The biggest innovations often come from surprising places and ten years ago it is unlikely that anyone would have seen video gaming peripherals as a leader in senior healthcare, but that is precisely what the Kinect is beginning to do. Physical gaming with a Microsoft Kinect can lead to positive health benefits for seniors. In a series of seven studies featuring more than 311 senior participants, six of the seven studies found positive health effects derived from exergaming, reports Grey Gamers. In addition to the physical exercise benefits that the Kinect can provide, there are many other ways that the Kinect can improve the quality of life for many seniors.
Connecting Seniors with Kinect
The Kinect device makes video calling as easy as sitting in front of the television, and can help seniors to stay in touch with family and friends effortlessly.
One of the best apps for video calls, on the Xbox One or anywhere, is the Skype app. Microsoft has realized the potential of video calling services offered on the Xbox One and the synchronicity with devices like Skype. According to Tech50 Plus, Microsoft purchased Skype in October of 2011 for $8.5 billion. Such an acquisition shows that Microsoft is taking the video calling capabilities of their video game consoles quite seriously.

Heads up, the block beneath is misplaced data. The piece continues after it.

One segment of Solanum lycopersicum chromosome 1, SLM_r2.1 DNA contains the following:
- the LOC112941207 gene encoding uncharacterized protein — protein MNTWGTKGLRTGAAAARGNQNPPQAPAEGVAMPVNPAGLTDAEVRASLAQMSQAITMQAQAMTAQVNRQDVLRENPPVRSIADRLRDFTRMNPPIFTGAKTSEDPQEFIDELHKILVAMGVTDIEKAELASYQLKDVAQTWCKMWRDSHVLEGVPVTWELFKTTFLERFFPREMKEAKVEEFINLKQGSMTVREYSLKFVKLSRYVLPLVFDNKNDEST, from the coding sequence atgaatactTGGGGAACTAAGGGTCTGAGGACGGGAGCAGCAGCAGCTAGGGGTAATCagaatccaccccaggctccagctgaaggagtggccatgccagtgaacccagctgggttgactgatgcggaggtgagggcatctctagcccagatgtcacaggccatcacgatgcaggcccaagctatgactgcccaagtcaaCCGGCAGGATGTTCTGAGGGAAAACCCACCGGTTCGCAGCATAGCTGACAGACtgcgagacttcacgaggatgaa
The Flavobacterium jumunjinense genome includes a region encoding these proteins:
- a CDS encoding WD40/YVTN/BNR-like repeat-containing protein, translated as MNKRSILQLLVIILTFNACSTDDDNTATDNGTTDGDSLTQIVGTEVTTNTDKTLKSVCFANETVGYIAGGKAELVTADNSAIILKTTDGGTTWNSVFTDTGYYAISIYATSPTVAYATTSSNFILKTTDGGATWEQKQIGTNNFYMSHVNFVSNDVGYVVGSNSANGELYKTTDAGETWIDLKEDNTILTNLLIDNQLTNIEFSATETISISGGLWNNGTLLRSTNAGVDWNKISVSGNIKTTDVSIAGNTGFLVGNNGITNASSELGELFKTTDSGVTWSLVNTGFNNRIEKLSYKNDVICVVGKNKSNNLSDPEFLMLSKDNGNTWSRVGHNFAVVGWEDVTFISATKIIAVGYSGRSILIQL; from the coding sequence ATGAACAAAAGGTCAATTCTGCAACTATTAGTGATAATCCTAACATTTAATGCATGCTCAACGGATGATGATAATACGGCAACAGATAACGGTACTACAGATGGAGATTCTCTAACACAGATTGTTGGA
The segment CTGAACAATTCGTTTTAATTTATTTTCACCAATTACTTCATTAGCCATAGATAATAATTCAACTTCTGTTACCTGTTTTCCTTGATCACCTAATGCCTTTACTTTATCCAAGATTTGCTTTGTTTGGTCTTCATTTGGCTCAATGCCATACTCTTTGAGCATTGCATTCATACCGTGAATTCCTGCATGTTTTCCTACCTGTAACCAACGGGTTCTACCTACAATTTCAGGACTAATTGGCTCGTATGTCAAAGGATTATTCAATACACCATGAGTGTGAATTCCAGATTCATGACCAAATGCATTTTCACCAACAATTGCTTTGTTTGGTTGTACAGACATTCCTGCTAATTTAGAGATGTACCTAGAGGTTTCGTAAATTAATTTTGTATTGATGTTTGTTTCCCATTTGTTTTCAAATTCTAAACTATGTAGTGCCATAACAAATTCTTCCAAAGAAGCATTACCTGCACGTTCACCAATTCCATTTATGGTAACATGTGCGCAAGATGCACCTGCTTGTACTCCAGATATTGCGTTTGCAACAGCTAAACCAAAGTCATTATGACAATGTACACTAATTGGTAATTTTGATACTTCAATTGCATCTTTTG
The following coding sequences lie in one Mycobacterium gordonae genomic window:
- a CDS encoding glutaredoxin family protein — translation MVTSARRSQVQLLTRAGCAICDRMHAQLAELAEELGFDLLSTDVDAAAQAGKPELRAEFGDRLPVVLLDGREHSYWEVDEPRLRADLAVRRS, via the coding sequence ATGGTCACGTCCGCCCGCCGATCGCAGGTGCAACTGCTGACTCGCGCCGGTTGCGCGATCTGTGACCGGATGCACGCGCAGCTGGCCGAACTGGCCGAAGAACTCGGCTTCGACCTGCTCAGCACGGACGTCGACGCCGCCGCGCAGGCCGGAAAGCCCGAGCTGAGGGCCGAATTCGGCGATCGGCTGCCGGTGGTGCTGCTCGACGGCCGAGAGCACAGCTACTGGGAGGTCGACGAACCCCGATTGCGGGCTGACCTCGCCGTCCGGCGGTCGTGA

The video calling capabilities of an Xbox One with Kinect go beyond just keeping in touch with friends and family—it can keep seniors in touch with health professionals. Take Sense.ly for example, this service gives virtual health consultations using the Kinect, allowing patients with chronic diseases to receive visits from virtual nurses.
Since many Xbox One consoles come standard with a Kinect system, this means that every Xbox One system can provide personalized monitoring and follow-up care. Advancements like this make the Kinect all the more valuable for homebound seniors.
The Kinect system can also be used in monitoring the safety of people who live in senior communities.
According to Next Avenue, Kinect systems are being test deployed in a Missouri-based independent living community for seniors called TigerPlace. Co-developed with assistance from the University of Missouri Sinclair School of Nursing, this Kinect monitoring system takes advantage of the Kinect’s 360-degree sensor as well as it’s motion-capture technology to identify changes in a person’s behavior or movement to detect illness. The fact that the Kinect system can use infrared light to create a silhouette depth image helps to alleviate privacy concerns that a video surveillance system or web camera based monitoring system could not.
Additionally, The new Kinect sensors are so precise that it can measure the heart rate of an individual by detecting minuscule changes in their skin tone and can even read their heart rate variability. Being able to detect changes in heart rate variability means that the Kinect could be used by experts to diagnosis a surprising range of physical and even psychological conditions such as stress and depression.
The health and wellness applications of this little bundle of sensors and microphones seems limitless when developers tinker with it, and the future of senior wellness and accessibility might come with several games in the future.